I. How many hours you expect to devote to future legal research and writing, anticipating filing at least one motion.

II. How many hours you can devote to fact investigation.

III. What are you looking for?
a. Facts about the parties themselves - what kind of people are they?
b. Facts corroborating (or undermining) your client's primary claim to liability or nonliability
c. Facts reflecting on the amount of damages
d. Facts concerning relative fault among defendants

IV. Where will you look for these facts?


1). Identifying people to talk to
a. Who do you know exists? (e.g., Sarah)
b. Who do you know probably exists, although you don't know their names, and how will you find out their names, addresses & phone numbers?
i. Parties' spouses
ii. Employees at Stained Glass, Bank One, etc.
iii. People who would know parties (neighbors, co-workers)
c. Who might exist and how will you find out their names, addresses and phone numbers?

2). Rank all these people in order of likely importance - whom do you talk to first?

3). How will you "talk" to them - phone? in person? deposition? interrogatories?


1). Identifying documents you want to look at
a. Are there documents you know exist? (e.g., bank records)
b. What documents probably exist, although you don't know for sure where they are, who has custody, etc? (e.g., Larry's medical records)
c. What documents might exist (e.g., notes Larry wrote on computer about his intent to distribute property) and how will you find out if such documents exist?

2). Rank all these documents in order of likely importance - which ones do you seek first?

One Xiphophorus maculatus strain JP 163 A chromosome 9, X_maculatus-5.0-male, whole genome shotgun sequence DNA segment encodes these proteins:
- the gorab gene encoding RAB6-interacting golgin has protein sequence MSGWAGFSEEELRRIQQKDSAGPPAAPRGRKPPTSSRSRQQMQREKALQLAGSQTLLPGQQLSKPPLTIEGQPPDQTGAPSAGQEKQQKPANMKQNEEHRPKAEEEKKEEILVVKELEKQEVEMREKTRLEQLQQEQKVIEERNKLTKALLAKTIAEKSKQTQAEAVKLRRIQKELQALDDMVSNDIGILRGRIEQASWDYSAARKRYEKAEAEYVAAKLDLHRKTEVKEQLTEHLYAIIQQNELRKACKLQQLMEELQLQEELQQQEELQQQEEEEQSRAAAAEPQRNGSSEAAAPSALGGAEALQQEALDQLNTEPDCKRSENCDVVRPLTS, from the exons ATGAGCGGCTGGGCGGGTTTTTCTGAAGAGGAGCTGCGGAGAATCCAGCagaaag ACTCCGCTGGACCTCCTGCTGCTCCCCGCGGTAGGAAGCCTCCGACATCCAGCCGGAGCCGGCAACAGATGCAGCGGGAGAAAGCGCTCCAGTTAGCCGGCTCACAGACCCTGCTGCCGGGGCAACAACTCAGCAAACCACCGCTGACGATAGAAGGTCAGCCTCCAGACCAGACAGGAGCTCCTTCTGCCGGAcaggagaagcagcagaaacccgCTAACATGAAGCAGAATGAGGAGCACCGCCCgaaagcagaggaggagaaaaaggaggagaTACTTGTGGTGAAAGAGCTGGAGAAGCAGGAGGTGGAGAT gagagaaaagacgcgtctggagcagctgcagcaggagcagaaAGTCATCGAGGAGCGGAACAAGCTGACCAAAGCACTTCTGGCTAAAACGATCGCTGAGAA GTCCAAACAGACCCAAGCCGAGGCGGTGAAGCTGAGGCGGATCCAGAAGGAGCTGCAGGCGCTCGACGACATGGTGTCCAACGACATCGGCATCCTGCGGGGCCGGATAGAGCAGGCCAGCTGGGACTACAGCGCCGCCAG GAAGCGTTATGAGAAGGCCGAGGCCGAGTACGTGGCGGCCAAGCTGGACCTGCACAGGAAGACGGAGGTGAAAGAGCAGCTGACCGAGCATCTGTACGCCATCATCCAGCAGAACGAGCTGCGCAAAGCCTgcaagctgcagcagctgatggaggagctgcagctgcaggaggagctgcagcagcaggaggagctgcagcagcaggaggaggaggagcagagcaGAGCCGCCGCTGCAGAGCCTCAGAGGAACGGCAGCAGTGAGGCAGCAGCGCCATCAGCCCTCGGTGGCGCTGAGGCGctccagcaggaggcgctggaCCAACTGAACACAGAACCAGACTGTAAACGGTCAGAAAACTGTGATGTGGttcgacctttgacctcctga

3). How will you get your hands on them? - ask by phone? in person? send letter? Formal discovery?


1). Identify places or things that are potentially relevant you want to look at (e.g., house, furniture).

2). Identify who has control over the thing, or how you will find out

3). How will you gain access - phone ahead? Show up unannounced? Break in at night like lawyers in the movies do? Formal discovery request?

V. What is the overall order in which you will proceed? This is not the same thing as the objective order of importance. The importance of each task is determined by the amount of relevant information it is likely to produce considering the amount of time and difficulty in getting that information compared to other possible sources of the same information. The timing of that important task is more complicated. You generally, but not always do important tasks first. But consider when you will depose the other party? This is one of the most important tasks you must do, but you don't do it first -- you need to do some initial fact-gathering so that you know what to talk about at the deposition. .